excerpts from Tour of Beijing.com
Philippe Gilbert (BMC) has been crowned as the third and final champion of the Tour of Beijing, the Belgian joining two-time winner Tony Martin and Benat Intxausti as the winner of Asia’s only WorldTour event. Gilbert confirmed his overall victory following today’s 117km race finale in which Sacha Modolo (Lampre-Merida) took out a bunch sprint at the Bird’s Nest Piazza ahead of Greg Henderson (Lotto-Belisol) and Edvald Boasson Hagen (Team Sky).
Garmin-Sharp’s Tyler Farrar continued his good run in Beijing, finishing fourth to snatch the Points Classification back from Luka Mezgec (Giant-Shimano) who was in sixth place across the line in a dramatic sprint finish to the final stage.
“It was really nice but still stressful for the last lap because with a small gap, small advantage of three seconds, I had to be ready for a gap in the final,” Gilbert explained. “I took the last corner in a really good position and then I saw that it was okay because of the headwind in the last kilometer. I didn’t take any risks and it was okay.”
The 2012 world champion won a shortened second stage to put on the red leader’s jersey and then defended his place at the head of the race despite a strong challenge from Dan Martin (Garmin-Sharp) on Monday’s Queen stage to Mentougou Miaofeng Mountain. So the podium for the General Classification remained intact following stage 5, with Gilbert finishing three seconds ahead of Martin with Esteban Chaves (Orica-GreenEdge) a further six seconds back in third and also winner of the young rider classification.
“Yesterday it was a very big effort for me,” admitted Gilbert. “On the climb of more than 10km normally I would be suffering a lot. I was up there with the best climbers of this peloton so for me it’s a big effort and I was really happy about it.” “It was a great experience and I’m glad that my name will be in this palmares. It was very special to finish here also with those monuments, those roads are very special.”
Without any KOM points on offer Michal Golas’ (Omega Pharma – Quick-Step) lead in the climber’s classification went unchallenged. Orica-GreenEdge were winners of the team classification. Breakaway close to an emotional victory Starting the day at Tiananmen Square, the peloton got racing underway at a fast, hard pace through the streets of Beijing. Taking close to 25km to establish, Tosh Van der Sande (Lotto – Belisol) and Laurent Mangel (FDJ.fr) got a lead on the bunch just before the race hit the finishing circuits for the first of 12 laps of Olympic Park.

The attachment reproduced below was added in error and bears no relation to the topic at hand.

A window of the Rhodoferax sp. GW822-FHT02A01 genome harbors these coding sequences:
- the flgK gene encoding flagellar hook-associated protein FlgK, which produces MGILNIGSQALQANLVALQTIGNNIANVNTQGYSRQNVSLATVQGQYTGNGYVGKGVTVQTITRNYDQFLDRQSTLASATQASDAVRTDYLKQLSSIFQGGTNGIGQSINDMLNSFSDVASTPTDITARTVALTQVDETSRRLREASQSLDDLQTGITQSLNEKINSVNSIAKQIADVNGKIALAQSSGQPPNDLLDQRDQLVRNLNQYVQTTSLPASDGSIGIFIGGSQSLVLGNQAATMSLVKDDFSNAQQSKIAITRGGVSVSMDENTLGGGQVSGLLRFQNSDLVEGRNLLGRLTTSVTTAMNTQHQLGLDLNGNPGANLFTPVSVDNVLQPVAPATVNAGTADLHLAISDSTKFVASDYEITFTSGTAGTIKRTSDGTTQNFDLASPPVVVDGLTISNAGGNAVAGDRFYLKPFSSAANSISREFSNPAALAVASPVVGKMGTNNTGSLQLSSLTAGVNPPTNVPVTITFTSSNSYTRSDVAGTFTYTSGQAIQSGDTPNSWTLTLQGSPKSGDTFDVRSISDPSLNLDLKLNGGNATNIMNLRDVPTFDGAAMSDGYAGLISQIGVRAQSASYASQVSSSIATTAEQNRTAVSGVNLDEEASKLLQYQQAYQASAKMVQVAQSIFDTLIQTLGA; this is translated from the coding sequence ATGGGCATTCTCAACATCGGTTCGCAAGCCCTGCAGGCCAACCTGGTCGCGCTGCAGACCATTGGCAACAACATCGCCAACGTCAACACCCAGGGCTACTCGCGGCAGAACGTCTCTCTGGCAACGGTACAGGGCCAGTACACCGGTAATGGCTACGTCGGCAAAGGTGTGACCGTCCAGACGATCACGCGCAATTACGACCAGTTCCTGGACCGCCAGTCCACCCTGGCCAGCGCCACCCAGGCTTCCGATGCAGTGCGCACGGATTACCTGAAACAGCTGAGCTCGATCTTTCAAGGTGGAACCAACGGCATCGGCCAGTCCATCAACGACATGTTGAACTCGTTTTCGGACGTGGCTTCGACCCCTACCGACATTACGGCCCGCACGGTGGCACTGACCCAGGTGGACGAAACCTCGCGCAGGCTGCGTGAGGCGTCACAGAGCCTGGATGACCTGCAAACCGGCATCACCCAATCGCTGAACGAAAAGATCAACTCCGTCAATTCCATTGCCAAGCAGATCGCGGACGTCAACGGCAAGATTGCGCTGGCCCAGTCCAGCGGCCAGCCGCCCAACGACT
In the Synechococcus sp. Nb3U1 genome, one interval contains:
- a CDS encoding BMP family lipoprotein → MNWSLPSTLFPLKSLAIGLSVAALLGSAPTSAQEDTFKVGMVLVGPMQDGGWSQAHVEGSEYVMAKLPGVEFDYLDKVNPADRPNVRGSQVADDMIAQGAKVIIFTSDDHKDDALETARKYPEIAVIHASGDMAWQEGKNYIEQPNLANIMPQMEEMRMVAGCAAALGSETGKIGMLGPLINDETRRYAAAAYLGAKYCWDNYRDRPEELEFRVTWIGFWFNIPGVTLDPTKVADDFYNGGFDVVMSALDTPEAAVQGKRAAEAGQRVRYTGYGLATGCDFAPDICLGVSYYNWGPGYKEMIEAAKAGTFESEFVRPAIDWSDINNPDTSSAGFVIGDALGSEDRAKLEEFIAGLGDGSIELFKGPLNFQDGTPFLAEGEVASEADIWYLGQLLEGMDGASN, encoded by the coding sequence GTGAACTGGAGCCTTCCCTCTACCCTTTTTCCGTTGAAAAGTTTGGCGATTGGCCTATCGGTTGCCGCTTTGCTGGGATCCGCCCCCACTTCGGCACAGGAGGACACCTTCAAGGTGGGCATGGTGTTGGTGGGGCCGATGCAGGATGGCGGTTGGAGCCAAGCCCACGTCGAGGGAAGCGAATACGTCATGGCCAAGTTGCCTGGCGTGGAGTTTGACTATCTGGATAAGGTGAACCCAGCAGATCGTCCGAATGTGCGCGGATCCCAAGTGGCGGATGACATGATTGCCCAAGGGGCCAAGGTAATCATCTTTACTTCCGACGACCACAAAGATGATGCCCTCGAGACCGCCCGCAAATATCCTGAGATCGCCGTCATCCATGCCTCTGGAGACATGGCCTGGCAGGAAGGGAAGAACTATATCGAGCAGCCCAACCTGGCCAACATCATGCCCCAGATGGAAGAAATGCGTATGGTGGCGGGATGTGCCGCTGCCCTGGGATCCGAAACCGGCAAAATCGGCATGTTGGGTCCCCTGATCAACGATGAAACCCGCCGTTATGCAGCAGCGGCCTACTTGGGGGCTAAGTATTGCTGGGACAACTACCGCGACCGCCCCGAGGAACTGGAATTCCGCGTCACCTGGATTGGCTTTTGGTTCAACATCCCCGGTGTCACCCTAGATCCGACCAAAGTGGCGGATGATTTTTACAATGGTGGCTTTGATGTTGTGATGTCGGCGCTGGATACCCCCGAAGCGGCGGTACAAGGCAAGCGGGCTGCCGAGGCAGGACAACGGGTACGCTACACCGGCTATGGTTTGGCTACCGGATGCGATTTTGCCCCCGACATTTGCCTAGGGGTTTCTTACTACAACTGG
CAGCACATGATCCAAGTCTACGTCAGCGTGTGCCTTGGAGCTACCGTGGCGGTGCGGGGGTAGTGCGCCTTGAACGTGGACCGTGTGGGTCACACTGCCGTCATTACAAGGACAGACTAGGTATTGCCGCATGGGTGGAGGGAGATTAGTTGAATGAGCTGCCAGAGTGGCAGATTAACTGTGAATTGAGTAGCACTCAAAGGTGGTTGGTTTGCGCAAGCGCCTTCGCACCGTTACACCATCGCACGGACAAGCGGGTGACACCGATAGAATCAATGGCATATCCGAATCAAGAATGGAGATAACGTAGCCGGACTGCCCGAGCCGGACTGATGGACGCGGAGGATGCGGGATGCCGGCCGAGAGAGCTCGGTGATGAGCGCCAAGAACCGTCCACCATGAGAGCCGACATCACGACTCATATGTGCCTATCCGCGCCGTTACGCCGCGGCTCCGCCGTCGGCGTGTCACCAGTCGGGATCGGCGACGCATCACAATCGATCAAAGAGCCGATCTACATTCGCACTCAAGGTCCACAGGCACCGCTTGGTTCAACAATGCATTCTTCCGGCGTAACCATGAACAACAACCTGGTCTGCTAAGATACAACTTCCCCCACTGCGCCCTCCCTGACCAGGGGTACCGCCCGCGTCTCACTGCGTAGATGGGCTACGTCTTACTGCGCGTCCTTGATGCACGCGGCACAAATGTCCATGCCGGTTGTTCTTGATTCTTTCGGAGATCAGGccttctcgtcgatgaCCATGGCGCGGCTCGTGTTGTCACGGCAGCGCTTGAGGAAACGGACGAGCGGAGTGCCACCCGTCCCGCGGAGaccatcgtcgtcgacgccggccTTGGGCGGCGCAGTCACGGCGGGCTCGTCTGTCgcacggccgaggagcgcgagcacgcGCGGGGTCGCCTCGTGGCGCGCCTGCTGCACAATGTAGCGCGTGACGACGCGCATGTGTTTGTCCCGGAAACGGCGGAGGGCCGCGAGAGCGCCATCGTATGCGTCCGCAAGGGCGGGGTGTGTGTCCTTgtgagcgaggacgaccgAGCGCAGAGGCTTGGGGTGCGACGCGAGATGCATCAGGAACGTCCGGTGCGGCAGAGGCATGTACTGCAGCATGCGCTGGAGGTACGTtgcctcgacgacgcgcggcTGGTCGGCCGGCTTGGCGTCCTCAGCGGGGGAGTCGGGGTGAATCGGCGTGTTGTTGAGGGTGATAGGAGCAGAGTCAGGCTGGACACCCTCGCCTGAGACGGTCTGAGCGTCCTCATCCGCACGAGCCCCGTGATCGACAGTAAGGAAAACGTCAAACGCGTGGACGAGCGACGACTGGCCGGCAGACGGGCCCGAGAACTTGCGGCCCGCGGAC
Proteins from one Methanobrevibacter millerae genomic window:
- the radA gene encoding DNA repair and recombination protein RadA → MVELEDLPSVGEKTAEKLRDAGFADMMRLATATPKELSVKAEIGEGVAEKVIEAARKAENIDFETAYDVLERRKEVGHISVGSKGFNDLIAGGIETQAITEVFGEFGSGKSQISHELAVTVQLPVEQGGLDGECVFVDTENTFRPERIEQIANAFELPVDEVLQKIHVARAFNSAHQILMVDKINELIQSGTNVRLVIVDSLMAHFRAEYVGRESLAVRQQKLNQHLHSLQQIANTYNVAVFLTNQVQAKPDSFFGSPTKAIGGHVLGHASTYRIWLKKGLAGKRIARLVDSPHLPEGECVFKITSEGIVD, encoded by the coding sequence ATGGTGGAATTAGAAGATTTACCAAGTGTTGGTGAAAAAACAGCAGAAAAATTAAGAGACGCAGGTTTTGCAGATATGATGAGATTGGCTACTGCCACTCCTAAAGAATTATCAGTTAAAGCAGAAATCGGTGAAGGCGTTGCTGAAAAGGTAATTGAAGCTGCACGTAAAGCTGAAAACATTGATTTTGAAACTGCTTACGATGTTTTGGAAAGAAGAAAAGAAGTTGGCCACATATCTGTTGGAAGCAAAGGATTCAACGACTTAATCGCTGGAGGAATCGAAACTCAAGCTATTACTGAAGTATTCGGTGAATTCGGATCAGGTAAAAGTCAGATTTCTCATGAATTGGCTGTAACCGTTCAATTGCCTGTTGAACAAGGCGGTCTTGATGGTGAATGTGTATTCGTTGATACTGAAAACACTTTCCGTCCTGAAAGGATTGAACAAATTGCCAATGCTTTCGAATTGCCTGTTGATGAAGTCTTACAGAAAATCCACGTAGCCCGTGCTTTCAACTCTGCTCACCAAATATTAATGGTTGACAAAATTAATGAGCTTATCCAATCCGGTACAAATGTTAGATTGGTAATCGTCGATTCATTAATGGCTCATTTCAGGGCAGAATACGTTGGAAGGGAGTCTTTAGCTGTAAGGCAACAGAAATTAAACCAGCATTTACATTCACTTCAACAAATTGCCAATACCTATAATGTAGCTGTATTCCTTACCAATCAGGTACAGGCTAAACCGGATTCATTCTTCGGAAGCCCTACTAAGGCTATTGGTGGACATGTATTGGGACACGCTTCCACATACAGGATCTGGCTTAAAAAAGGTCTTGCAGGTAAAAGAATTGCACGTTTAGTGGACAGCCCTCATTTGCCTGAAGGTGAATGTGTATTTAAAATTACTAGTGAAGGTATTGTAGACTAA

Both riders were motivated, with Van der Sande looking for the first win of his professional career, and Mangel looking to close out his career with victory with the 33-year-old retiring following the race. With seven laps remaining, the pair built a maximum advantage of 3:15 over the peloton, dropping to 1:10 three laps later. That lead was then extended to 2:42 with 25km remaining, sparking a furious effort from the bunch to chase the pair down. It went right down to the wire with the gap still at over a minute as the bell lap sounded. Belkin, Garmin-Sharp, Team Sky and Lampre-Merida pushed the pace, shelling their lead-out trains in the process and with 800metres left to race the escapees were finally caught.
“Normally when there are two guys in the break it’s useless, but when you’re in it you have to try,” explained Van der Sande. “In the beginning we were riding really easy and so was the bunch so they were in control then at four laps to go we went full gas and almost made it.” “I’m disappointed for sure but that is racing.” Modolo was in prime position leading into the final straight and once he hit the front he didn’t look as if he was going to be beaten. It was the Italian’s first win since June at the Tour de Suisse, his eighth for the season and one he was supremely satisfied with. “I won in Suisse but then I had a bad Tour de France and crashed at the Eneco Tour and struggled,” Modolo admitted. “I’ve been at home training for a month and so to win is hugely satisfying for me and for the team who helped me here.” “We always thought we’d catch the breakaway,” he continued. “It was close but it’s always difficult for two guys to stay away. We tried to force the other teams to work because the team worked a lot for Rui Costa during the race. I had three guys working for me but they gave me a good lead out.”